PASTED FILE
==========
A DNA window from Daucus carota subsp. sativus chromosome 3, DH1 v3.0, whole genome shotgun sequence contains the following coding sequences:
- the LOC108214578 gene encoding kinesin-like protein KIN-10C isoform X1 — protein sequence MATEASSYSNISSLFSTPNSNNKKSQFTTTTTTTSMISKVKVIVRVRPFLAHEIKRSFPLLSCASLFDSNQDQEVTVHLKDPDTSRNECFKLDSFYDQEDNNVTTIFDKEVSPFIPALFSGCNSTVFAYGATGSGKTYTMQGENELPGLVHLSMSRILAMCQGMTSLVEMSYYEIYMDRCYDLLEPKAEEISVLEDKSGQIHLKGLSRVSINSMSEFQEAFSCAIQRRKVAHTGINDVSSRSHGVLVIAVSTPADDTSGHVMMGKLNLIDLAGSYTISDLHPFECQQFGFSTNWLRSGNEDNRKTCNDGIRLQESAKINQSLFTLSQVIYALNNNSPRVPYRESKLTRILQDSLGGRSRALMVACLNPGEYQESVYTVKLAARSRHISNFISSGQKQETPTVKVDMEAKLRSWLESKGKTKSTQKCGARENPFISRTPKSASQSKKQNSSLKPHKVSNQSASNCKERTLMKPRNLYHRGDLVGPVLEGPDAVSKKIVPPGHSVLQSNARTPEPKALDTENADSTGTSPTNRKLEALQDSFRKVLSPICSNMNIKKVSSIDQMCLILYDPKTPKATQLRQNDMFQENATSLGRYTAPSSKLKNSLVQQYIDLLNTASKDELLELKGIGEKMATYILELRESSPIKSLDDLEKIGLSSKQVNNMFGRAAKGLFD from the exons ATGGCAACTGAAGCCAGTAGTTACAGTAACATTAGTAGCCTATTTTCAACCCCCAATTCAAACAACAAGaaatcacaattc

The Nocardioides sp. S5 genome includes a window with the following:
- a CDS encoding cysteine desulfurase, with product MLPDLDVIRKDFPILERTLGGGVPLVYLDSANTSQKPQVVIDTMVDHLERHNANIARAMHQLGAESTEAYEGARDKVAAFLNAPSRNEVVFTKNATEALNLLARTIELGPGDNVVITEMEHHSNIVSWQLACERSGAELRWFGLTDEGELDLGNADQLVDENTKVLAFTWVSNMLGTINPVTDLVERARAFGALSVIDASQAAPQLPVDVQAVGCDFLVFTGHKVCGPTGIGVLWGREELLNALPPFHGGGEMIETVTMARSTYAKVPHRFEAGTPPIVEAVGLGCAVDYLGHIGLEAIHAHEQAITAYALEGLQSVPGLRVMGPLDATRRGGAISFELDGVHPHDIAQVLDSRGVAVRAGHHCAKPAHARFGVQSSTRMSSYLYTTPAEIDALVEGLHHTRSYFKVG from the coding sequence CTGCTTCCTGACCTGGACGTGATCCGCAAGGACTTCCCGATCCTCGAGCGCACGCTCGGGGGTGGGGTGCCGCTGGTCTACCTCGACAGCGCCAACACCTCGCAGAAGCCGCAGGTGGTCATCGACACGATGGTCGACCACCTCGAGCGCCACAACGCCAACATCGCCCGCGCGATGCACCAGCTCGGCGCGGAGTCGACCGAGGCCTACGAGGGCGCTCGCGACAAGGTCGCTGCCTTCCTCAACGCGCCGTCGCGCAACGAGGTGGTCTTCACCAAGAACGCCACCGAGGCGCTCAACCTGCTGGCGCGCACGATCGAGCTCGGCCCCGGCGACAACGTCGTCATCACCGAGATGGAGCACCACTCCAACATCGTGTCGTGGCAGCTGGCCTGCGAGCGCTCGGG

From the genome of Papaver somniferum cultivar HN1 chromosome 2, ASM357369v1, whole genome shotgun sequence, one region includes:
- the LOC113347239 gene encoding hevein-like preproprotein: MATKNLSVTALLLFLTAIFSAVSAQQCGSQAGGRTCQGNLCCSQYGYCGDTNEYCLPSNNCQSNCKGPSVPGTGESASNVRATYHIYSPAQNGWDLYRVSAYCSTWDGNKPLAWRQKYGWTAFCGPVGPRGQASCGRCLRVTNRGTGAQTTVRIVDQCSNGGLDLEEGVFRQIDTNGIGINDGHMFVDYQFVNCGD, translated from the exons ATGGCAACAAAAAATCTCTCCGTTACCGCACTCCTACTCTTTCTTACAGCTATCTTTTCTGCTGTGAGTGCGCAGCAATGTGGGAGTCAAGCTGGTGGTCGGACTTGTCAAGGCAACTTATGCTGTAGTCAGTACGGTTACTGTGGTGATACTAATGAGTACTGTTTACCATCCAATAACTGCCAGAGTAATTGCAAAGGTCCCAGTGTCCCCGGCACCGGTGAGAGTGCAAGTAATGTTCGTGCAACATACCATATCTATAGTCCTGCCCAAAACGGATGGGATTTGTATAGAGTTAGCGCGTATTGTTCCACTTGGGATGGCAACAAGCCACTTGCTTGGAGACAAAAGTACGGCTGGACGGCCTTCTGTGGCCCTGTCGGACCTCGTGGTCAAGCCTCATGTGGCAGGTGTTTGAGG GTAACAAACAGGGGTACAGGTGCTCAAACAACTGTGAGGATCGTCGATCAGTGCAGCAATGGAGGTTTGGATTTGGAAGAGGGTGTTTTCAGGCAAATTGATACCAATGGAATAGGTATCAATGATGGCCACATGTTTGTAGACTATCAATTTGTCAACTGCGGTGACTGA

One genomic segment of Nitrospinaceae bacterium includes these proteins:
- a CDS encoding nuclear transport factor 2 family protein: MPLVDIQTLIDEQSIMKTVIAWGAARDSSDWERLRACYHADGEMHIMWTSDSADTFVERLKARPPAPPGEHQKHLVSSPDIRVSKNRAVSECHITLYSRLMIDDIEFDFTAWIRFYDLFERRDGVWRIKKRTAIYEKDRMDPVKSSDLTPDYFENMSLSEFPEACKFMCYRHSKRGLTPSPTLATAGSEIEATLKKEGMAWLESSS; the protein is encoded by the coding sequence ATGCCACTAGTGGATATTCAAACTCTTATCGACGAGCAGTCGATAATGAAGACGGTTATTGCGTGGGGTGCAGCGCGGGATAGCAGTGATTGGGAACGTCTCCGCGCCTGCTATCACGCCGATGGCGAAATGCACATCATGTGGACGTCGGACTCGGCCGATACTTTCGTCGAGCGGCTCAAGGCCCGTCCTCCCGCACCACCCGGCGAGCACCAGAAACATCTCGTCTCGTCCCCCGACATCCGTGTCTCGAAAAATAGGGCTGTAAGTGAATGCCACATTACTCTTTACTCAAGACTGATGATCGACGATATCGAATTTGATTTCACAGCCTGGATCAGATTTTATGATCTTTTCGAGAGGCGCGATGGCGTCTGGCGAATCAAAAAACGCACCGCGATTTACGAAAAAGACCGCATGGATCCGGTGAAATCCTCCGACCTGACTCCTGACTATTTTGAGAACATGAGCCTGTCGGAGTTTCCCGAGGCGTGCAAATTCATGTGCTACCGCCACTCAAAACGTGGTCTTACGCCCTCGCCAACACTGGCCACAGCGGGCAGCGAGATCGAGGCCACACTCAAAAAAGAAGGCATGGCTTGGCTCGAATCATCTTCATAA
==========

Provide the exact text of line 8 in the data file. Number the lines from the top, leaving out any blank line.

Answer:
- a CDS encoding nuclear transport factor 2 family protein: MPLVDIQTLIDEQSIMKTVIAWGAARDSSDWERLRACYHADGEMHIMWTSDSADTFVERLKARPPAPPGEHQKHLVSSPDIRVSKNRAVSECHITLYSRLMIDDIEFDFTAWIRFYDLFERRDGVWRIKKRTAIYEKDRMDPVKSSDLTPDYFENMSLSEFPEACKFMCYRHSKRGLTPSPTLATAGSEIEATLKKEGMAWLESSS; the protein is encoded by the coding sequence ATGCCACTAGTGGATATTCAAACTCTTATCGACGAGCAGTCGATAATGAAGACGGTTATTGCGTGGGGTGCAGCGCGGGATAGCAGTGATTGGGAACGTCTCCGCGCCTGCTATCACGCCGATGGCGAAATGCACATCATGTGGACGTCGGACTCGGCCGATACTTTCGTCGAGCGGCTCAAGGCCCGTCCTCCCGCACCACCCGGCGAGCACCAGAAACATCTCGTCTCGTCCCCCGACATCCGTGTCTCGAAAAATAGGGCTGTAAGTGAATGCCACATTACTCTTTACTCAAGACTGATGATCGACGATATCGAATTTGATTTCACAGCCTGGATCAGATTTTATGATCTTTTCGAGAGGCGCGATGGCGTCTGGCGAATCAAAAAACGCACCGCGATTTACGAAAAAGACCGCATGGATCCGGTGAAATCCTCCGACCTGACTCCTGACTATTTTGAGAACATGAGCCTGTCGGAGTTTCCCGAGGCGTGCAAATTCATGTGCTACCGCCACTCAAAACGTGGTCTTACGCCCTCGCCAACACTGGCCACAGCGGGCAGCGAGATCGAGGCCACACTCAAAAAAGAAGGCATGGCTTGGCTCGAATCATCTTCATAA